## 𝑝-values


Call:
lm(formula = logExpr ~ Genotype + Stress)

Residuals:
Min      1Q  Median      3Q     Max
-0.8916 -0.6917 -0.3380  0.8641  1.4262

Coefficients:
Estimate Std. Error t value Pr(>|t|)
(Intercept)   5.1325     0.4553  11.273 1.31e-06 ***
GenotypeKO    0.4941     0.5257   0.940 0.371872
StressHigh    2.6293     0.5257   5.001 0.000738 ***
---
Signif. codes:  0 '***' 0.001 '**' 0.01 '*' 0.05 '.' 0.1 ' ' 1

Residual standard error: 0.9106 on 9 degrees of freedom
Multiple R-squared:  0.7421,    Adjusted R-squared:  0.6848
F-statistic: 12.95 on 2 and 9 DF,  p-value: 0.002247

# Doing Multiple tests

## Multiple test correction

There are several approaches

• Family Wise Error Rate control (Bonferroni)
• False Discovery Rate control (Hochberg)
• Others

The basic difference is the trade-off between False Positives and False Negatives

## Two ways of being wrong

In every hypothesis test, we can be wrong in two ways

• Type 1: False positive
• putting innocents in the jail
• Type 2: False negatives
• freeing criminals

Usually improving one means worsening of the other

## How does FWER work

Family Wise Error Rate multiplies each p-value by the number of cases $p.adj = p.value ⋅ N$

It reduces False Positives and increases False Negatives

Sometimes we get nothing significant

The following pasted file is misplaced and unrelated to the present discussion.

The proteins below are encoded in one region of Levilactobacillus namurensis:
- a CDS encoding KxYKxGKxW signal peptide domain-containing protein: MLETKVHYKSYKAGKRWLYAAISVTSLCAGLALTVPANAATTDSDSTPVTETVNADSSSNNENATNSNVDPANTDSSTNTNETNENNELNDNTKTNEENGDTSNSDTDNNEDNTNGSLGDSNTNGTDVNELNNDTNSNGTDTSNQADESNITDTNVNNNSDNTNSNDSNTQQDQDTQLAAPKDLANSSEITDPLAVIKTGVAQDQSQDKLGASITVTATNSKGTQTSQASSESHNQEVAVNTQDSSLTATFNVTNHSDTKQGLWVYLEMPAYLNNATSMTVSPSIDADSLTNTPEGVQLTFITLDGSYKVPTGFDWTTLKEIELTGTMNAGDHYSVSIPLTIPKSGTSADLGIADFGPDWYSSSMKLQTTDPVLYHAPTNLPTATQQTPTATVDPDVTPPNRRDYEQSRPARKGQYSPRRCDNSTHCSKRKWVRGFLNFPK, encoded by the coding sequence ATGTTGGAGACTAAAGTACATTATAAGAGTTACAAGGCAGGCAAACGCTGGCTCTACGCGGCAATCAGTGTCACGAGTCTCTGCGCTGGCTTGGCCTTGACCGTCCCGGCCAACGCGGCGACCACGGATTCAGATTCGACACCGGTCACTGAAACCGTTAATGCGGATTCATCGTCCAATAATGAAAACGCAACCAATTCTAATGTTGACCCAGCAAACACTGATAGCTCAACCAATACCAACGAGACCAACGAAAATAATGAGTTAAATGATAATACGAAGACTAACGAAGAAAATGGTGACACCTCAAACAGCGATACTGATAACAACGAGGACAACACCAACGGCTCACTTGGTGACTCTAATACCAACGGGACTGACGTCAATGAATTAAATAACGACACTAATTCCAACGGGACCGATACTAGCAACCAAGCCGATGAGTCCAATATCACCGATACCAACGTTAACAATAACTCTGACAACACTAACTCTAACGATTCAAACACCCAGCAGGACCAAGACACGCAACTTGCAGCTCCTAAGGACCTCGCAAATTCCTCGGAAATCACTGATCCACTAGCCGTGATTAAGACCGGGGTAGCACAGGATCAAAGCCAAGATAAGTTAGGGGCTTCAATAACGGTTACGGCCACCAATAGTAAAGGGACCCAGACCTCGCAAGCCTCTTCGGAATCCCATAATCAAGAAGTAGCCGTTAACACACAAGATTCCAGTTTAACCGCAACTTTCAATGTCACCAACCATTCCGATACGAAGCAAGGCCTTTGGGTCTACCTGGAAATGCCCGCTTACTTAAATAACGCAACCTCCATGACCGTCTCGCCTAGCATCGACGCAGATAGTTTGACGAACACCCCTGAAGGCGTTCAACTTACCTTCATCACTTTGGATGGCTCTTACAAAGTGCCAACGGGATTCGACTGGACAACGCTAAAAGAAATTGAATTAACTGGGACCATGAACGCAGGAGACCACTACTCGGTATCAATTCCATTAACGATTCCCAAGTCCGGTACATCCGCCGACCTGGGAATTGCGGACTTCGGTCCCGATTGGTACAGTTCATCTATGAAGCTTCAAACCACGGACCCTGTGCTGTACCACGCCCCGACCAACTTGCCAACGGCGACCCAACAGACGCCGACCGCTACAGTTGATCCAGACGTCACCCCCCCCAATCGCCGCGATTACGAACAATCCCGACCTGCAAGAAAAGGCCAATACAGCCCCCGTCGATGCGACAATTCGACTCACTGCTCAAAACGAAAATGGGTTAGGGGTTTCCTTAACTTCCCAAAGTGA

## How does FDR work

FDR sorts the p-values and multiplies each by an increasing value $\text{p.adj} = \text{p-value} \cdot\frac{i}{N}$

If we get $$p.adj<0.05$$ then the probability that it is a false positive is 5%

# Looking for Biological meaning

## Enrichment analysis

At this point we have a list of DE genes

Let’s say they are 10% of all genes

Each gene is part of one or more networks

• Enzimes are in metabolic networks
• Transcription factors are in regulatory networks
• and regulated genes also
• Other genes are part of signaling networks

## Gene Ontology

Beyond pathways, it is useful to look at “Gene Ontology”

It has three branches

• Molecular Function
• Cellular Component
• Biological Process

## Which networks shall we look at?

To find the relevant networks, we use Enrichment Analysis

For example, let’s say we have 10000 genes in total, and 1000 DE genes

Let’s say that carbon metabolism takes 3000 genes in total

If, among the DE genes, 300 genes are in carbon metabolism, we will not be surprised

## Is this random or not?

3K carbon metabolism in 10K total genes is 30%

If we take 1K random genes, we expect to have 30% of them in carbon metabolism, just by randomness

If instead we have 600 carbon metabolism among the 1K DE genes, we are surprised

In that case we say that the set of carbon metabolism is enriched in the DE experiment

## How to do enrichment analysis

This problems follows an hypergeometric distribution

$ℙ(k \text{ observed sucesses} | N,K,n)$

• $$N$$ is the population size,
• $$K$$ is the number of success states in the population
• $$n$$ is the number of draws (i.e. quantity drawn in each trial)
• $$k$$ is the number of observed successes

## In our terms

$ℙ(k \text{ DE genes in group} | N,K,n)$

• $$N$$ is the total number of genes,
• $$K$$ is the total number of genes in the group
• $$n$$ is the number of DE genes
• $$k$$ is the number of DE genes in the group